Did you benefit from a faculty mentor in your undergraduate or graduate years?  I have benefitted from mentors of all kinds throughout my professional career starting from the time I was an undergraduate, through the time I worked in industry, and as a graduate student. Even today I continue to benefit from faculty mentors as I continue building my career as a professor. Mentors are a critical part of a successful career. They can help you balance many competing demands on your time and make sure you prioritizing your efforts appropriately for your goals. You should always identify people that can serve as mentors in your career.

What do you learn from working with undergraduate researchers?  New people working on a project bring fresh perspectives to the problems. They ask questions that have not been asked before, and they ask for explanations of problems that are usually taken for granted by more experienced researchers. These often lead to new insights into a problem, and they reinforce the foundation of understanding the research is built upon.

When you face an obstacle in your work, what do you usually do? What advice do you have for students who may face a glitch or hardship in a project?  There is no substitute for hard work and persistence. After exhausting everything I can think of to solve a problem, I will often go back to the basics. Why should something work? What assumptions or conditions are required to make it work?  What could go wrong that would prevent it from working. Look at the problem from as many angles as you can, and get others to look at it too. Then, I will try a simpler problem. By stripping away complexities you can sometimes identify what causes something you expect to work not to work. Sometimes I run experiments just to verify that something that used to work still works. Often I will work on something else while I think about the problem. Many times I have learned something in another project that is applicable to the current project.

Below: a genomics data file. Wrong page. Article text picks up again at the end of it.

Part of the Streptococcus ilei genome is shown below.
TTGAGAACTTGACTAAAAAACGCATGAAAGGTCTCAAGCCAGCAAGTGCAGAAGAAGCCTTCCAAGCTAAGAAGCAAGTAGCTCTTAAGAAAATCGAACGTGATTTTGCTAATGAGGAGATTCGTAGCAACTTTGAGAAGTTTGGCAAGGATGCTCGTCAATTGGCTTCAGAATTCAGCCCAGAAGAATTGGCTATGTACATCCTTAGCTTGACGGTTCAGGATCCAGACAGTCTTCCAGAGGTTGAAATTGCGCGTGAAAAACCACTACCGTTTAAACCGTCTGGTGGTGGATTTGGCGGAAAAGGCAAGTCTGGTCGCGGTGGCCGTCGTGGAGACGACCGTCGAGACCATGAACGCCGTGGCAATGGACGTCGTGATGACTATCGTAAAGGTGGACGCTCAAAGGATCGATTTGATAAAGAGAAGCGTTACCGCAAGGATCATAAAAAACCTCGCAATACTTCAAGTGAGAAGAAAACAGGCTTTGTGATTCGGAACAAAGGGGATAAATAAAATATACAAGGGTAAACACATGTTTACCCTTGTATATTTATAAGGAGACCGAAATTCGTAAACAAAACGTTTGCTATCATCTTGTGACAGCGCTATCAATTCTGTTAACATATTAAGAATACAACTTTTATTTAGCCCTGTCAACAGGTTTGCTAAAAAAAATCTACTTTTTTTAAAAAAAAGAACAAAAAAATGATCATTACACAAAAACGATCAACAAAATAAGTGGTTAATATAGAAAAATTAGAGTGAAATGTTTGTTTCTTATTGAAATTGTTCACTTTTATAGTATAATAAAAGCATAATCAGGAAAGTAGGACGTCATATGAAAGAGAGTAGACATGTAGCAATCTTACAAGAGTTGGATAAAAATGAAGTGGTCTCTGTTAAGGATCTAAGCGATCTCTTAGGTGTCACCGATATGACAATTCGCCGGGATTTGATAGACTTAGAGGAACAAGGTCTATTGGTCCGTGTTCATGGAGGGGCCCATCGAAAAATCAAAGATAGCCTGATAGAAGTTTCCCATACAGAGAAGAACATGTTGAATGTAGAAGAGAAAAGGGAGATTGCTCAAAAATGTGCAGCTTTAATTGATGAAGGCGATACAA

Research is about discovering new ideas. You have to make sure you are always learning from everything you do because if you are not learning, it is not new. Failures can be a learning experience; did it fail because the idea was wrong? Or bad? Poorly executed? Failures are not all bad. At one time I was a whitewater kayaker. In kayaking you learn to roll, so that when you flip over you can roll back up. I think if you are not rolling every few minutes you are not pushing yourself hard enough, and you will not become a better boater. It is the same in the lab. If you aren't experiencing things that don't work, you aren't trying enough ideas and you aren't testing your understanding enough to come up with new ideas that others have not had before. But, you have to learn from each idea that does not work. You cannot simply repeat things that do not work and expect them to start working.

If you could summarize your own research experience in one word, what would it be?  Fulfilling.